A precise description of LHON patients presenting with extraocular neurological symptoms appears fundamental for clarifying the variability of different phenotypes and presentations and tailoring the therapeutic intervention. Early identification of new cases and monitoring of carriers beginning in childhood is important to prevent neurological and ophthalmological deterioration and preserve long-term function. Our case reports a novel pediatric clinical manifestation associated with the G3460A mtDNA mutation, broadening the clinical spectrum of this disease.

Notes

Acknowledgments

The authors would like to thank the family members for their cooperation. The study was supported by Italian Telethon grant GSP16001 to G.P.C.

Funding

The authors have indicated they have no competing interests and no financial support to disclose.

Availability of data and materials

The datasets used and/or analyzed during the current study are available from the corresponding author on reasonable request.

Authors’ contributions

EM and RD were involved in the work-up of the patient, planning and conducting investigations, and providing clinical care; they planned the case report, reviewed and revised the manuscript and approved the final manuscript as submitted. AB was involved in the work-up of the patient. DR and DP performed the genetic tests. FT performed and provided the neuroimaging. DG, RB, IF, SC, FM, NB and GPC reviewed and revised the manuscript and approved the final manuscript as submitted. All the authors read and approved the final manuscript.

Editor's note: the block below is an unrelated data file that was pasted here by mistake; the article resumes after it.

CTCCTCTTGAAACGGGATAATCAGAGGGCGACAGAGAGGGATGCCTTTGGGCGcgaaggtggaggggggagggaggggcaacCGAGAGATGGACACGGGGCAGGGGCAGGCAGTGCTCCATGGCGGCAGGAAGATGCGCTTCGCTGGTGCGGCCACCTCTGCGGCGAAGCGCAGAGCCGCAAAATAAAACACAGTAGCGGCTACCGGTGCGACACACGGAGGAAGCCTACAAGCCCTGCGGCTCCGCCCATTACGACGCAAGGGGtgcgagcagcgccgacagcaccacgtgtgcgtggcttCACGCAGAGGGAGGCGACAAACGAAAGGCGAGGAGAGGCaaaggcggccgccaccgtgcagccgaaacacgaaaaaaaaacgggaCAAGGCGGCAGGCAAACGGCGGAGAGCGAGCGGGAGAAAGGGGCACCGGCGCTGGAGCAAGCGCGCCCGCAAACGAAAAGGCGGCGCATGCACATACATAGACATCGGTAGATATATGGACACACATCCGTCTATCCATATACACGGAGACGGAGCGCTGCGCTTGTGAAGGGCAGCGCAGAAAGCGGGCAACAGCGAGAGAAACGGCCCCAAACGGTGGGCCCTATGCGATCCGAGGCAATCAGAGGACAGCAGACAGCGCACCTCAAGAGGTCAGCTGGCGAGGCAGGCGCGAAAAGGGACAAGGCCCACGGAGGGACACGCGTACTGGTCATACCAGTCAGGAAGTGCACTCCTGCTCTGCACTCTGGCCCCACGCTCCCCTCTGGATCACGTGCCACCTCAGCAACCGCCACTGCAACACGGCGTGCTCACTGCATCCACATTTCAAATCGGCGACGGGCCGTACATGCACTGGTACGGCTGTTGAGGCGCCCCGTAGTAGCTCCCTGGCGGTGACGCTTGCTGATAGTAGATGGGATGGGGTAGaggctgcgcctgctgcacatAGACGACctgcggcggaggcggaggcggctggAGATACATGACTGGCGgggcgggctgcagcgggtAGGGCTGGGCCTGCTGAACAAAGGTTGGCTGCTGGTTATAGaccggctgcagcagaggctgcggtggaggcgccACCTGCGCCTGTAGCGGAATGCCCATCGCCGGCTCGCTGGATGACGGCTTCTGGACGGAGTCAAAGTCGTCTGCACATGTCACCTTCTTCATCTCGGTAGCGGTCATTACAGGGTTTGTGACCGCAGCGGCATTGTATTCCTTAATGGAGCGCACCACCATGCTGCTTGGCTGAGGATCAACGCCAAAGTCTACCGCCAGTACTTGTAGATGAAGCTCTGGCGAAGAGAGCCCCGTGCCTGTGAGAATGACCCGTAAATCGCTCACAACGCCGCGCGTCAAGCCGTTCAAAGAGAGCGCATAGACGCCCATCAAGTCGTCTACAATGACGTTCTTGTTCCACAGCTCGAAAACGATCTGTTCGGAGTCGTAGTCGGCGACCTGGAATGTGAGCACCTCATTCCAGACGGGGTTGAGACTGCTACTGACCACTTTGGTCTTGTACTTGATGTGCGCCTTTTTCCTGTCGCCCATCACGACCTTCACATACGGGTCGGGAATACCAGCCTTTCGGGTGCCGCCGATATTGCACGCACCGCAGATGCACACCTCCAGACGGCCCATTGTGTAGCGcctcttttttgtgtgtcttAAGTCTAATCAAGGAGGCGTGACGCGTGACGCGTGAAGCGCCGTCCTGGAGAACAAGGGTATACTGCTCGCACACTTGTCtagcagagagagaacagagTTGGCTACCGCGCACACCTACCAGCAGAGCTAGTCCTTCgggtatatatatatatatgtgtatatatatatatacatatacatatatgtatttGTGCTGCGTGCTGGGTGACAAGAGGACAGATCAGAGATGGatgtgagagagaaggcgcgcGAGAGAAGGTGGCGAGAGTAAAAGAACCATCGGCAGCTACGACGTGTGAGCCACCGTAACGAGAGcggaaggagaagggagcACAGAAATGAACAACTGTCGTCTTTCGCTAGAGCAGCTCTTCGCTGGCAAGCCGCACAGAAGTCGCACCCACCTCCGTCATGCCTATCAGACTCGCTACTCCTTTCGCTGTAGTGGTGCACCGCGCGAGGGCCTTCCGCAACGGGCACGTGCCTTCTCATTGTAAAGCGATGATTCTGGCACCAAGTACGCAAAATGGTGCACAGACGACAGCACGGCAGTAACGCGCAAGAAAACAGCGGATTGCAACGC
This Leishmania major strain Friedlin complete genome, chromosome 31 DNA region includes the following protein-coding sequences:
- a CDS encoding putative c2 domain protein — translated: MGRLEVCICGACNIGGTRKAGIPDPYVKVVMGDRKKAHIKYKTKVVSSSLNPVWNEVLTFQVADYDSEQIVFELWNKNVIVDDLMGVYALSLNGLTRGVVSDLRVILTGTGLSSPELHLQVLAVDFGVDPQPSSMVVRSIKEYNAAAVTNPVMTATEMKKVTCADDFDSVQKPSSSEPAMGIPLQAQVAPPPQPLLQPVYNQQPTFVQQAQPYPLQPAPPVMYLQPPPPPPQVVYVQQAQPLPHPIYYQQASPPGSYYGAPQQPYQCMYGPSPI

Ethics approval and consent to participate

The collection of the data was conducted as set forth in the Declaration of Helsinki. All family members were informed and provided written consent to the collection of their data.

Consent for publication

Written informed consent to publication of this case report and any accompanying images was obtained from the patient’s parents and from cited family members; the involved parties understand that the text and any images published in the article will be freely available on the internet and may be seen by the general public.

Competing interests

The authors declare that they have no competing interests.

Publisher’s Note

Springer Nature remains neutral with regard to jurisdictional claims in published maps and institutional affiliations.

References

  1. 1.
    Yu-Wai-Man P, Votruba M, Carelli V, et al. A neurodegenerative perspective on mitochondrial optic neuropathies. Acta Neuropathol. 2016;132:789–806.CrossRefGoogle Scholar
  2. 2.
    Harding AE, Sweeney MG, et al. Occurrence of a multiple-sclerosis-like illness in women who have Leber’s hereditary optic neuropathy mitochondrial DNA mutation. Brain. 1992;115(Pt 4):979–89.CrossRefGoogle Scholar
  3. 3.